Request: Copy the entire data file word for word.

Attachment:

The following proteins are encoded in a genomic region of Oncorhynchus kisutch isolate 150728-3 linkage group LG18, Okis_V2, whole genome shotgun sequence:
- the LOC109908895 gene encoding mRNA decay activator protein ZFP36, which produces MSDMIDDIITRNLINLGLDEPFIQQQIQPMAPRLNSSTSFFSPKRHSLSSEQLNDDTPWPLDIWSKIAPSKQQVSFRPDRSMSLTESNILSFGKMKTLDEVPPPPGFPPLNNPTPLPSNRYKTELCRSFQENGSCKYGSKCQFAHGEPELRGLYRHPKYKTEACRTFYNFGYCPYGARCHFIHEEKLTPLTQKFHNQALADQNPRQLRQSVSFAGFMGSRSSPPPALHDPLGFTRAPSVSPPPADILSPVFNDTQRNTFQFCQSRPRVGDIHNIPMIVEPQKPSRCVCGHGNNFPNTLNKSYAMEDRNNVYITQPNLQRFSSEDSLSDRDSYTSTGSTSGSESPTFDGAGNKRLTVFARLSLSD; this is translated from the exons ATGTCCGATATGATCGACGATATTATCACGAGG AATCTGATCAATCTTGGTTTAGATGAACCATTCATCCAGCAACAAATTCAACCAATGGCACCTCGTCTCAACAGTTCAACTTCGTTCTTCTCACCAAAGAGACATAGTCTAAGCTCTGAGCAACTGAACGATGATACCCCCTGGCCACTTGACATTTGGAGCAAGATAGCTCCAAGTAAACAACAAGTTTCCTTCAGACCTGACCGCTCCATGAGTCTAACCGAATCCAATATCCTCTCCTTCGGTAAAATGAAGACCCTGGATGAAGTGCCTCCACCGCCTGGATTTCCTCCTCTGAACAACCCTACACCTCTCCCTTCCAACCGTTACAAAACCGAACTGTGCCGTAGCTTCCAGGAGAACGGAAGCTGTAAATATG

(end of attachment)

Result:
The following proteins are encoded in a genomic region of Oncorhynchus kisutch isolate 150728-3 linkage group LG18, Okis_V2, whole genome shotgun sequence:
- the LOC109908895 gene encoding mRNA decay activator protein ZFP36, which produces MSDMIDDIITRNLINLGLDEPFIQQQIQPMAPRLNSSTSFFSPKRHSLSSEQLNDDTPWPLDIWSKIAPSKQQVSFRPDRSMSLTESNILSFGKMKTLDEVPPPPGFPPLNNPTPLPSNRYKTELCRSFQENGSCKYGSKCQFAHGEPELRGLYRHPKYKTEACRTFYNFGYCPYGARCHFIHEEKLTPLTQKFHNQALADQNPRQLRQSVSFAGFMGSRSSPPPALHDPLGFTRAPSVSPPPADILSPVFNDTQRNTFQFCQSRPRVGDIHNIPMIVEPQKPSRCVCGHGNNFPNTLNKSYAMEDRNNVYITQPNLQRFSSEDSLSDRDSYTSTGSTSGSESPTFDGAGNKRLTVFARLSLSD; this is translated from the exons ATGTCCGATATGATCGACGATATTATCACGAGG AATCTGATCAATCTTGGTTTAGATGAACCATTCATCCAGCAACAAATTCAACCAATGGCACCTCGTCTCAACAGTTCAACTTCGTTCTTCTCACCAAAGAGACATAGTCTAAGCTCTGAGCAACTGAACGATGATACCCCCTGGCCACTTGACATTTGGAGCAAGATAGCTCCAAGTAAACAACAAGTTTCCTTCAGACCTGACCGCTCCATGAGTCTAACCGAATCCAATATCCTCTCCTTCGGTAAAATGAAGACCCTGGATGAAGTGCCTCCACCGCCTGGATTTCCTCCTCTGAACAACCCTACACCTCTCCCTTCCAACCGTTACAAAACCGAACTGTGCCGTAGCTTCCAGGAGAACGGAAGCTGTAAATATG